While there was a clear interest in using the pandemic to jump start the biotech sector, a much better course of action would have been having one or two of the pharmaceutical firms license production of one of the mRNA vaccines.
For example, a firm in Thailand owned by the King, with no experience in vaccine production, is producing AstraZeneca’s vaccine, and is already behind in production, affecting not just Thailand, but also Malaysia and the Philippines. This is a space that Vietnam should have filled, especially as its economy was running effectively when so much of the world was in lockdown.
Vietnam is now trying to fill this space, but it is late to the game. In June 2021, the Ministry of Health reached out to the World Health Organization’s COVAX program about setting up a manufacturing facility in Vietnam in order to franchise different vaccines for local production and for COVAX. And in recent negotiations with Johnson & Johnson, Vietnam not only agreed to purchase the vaccine, but also to license its production.
Putting aside the failure in contracting, the government should be held to account for the fact that to date it has only allocated $630 million of the $1.1 billion needed to secure 150 million doses this year in order to cover 70 percent of its population. Meanwhile, a fund from private and corporate donors had raised some $329 million for the purchase of vaccines.
So is the government to blame? To a degree, yes. At the most basic level, it has been slow to approve vaccines. To date, only three vaccines (AstraZeneca, Sputnik V, and Sinopharm) have been approved by the Vietnamese authorities.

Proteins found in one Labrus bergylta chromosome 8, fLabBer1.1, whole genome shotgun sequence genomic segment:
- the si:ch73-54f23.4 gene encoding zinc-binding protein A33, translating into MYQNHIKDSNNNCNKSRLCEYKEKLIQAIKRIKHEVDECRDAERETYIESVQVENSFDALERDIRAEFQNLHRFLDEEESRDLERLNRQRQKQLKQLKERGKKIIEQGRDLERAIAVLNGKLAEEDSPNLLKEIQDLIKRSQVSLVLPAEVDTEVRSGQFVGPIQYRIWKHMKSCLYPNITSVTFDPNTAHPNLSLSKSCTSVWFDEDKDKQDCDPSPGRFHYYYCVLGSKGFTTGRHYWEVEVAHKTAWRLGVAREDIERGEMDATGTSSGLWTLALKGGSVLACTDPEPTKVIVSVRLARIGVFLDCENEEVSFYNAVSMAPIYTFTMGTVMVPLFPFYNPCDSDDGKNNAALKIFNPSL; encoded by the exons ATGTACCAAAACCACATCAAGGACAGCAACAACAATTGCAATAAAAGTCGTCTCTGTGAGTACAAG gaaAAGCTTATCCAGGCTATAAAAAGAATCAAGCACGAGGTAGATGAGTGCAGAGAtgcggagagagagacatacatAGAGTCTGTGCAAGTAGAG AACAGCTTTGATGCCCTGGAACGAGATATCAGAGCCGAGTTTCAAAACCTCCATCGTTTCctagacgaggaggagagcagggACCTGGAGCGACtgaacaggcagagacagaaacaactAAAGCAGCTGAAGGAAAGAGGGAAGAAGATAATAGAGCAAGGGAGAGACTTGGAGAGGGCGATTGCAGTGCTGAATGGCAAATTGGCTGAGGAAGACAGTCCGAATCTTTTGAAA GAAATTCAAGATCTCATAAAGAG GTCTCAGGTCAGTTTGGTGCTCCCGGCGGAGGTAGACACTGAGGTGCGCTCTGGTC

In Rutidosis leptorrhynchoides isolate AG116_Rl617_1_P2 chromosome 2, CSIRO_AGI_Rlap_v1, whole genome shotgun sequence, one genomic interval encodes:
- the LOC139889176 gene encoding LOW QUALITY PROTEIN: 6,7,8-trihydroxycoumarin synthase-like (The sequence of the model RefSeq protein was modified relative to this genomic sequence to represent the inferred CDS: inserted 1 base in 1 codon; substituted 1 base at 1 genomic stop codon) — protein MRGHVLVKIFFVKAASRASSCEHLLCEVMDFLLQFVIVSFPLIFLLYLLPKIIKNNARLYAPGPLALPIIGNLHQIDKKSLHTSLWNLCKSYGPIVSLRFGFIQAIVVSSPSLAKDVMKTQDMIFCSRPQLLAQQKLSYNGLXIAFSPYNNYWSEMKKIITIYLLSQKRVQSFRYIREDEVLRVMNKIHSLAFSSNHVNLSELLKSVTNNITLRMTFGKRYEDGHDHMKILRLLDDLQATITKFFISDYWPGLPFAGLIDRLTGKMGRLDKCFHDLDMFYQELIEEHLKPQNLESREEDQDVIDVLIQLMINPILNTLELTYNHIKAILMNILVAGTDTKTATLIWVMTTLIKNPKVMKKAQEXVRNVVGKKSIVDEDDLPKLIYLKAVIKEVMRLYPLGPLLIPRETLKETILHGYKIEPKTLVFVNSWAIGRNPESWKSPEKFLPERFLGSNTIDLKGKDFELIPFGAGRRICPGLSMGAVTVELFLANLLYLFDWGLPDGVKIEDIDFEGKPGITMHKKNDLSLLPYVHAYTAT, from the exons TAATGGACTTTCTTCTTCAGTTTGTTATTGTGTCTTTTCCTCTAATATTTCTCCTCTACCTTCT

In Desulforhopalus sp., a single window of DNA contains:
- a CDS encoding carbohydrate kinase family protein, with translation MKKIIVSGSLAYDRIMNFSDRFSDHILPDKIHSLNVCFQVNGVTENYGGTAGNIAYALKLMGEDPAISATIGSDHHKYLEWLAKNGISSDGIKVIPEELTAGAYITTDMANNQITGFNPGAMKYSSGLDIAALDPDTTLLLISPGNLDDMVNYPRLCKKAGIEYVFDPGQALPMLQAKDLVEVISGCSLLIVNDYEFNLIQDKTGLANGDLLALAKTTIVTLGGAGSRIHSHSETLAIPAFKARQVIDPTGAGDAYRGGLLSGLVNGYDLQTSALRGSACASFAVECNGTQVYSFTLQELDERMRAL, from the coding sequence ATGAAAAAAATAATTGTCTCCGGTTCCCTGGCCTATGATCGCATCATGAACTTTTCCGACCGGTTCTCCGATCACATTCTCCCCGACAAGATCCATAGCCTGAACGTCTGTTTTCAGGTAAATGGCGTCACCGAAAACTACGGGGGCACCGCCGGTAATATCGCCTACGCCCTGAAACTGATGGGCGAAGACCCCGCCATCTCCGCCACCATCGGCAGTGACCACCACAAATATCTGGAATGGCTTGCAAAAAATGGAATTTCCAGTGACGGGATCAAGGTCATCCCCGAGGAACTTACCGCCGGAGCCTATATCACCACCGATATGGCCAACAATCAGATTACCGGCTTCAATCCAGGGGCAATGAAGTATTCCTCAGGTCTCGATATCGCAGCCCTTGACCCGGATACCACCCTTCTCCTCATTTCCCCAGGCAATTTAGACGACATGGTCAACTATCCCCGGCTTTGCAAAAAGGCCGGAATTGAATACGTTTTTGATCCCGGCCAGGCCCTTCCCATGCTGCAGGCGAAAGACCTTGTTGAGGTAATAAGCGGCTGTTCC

In January the Vietnam Communist Party held its 13th Party Congress, the quinquennial leadership transition. That was followed in May by the election of a new government. Clearly, the new prime minister, Pham Minh Chinh, who unlike many of his predecessors never served as deputy prime minister, has faltered.
In an early June telephone conversation with his Chinese counterpart Li Keqiang, Pham asked for China’s “cooperation and support for Vietnam to obtain COVID vaccines.” Some in Vietnam worry that this will give China additional leverage when it comes to issues like the South China Sea.
And indeed, some people think that is exactly the government’s intention: This will create the space for making painful concessions on the issue of sovereignty that the government knows it’s going to make anyway. It is a way for the government to preempt and shape the anti-Chinese backlash that they know is going to surge online. Anti-Chinese sentiment can morph very quickly into anti-regime sentiment, especially if the public senses that the government has sold out national interests to China.
It does not help that the epicenter of Vietnam’s current outbreak is Bac Giang province, which the prime minister used to head, and which is deeply tied up in the China supply chain. Many critics of the government have long viewed Pham, a former Ministry of Public Security official, as being too close to China.
Vietnam is going to get through this. It had a surprising stumble. But it has an effective government, a decent public health system, and a patriotic population that will rally. Most importantly there is a hunger in Vietnam to develop economically, and not be caught in the middle income trap. Coming out of the pandemic as quickly as possible is the key to that.
But for a regime that has used the pandemic to bolster its legitimacy, this wave and the incompetent vaccine rollout have tarnished its reputation. And with an active netizenry, the government should expect blistering criticism. The government is in the midst of a brutal crackdown against independent journalists and dissidents, but targeting critics on this issue may be the worst reaction to the country’s disappointing vaccine rollout.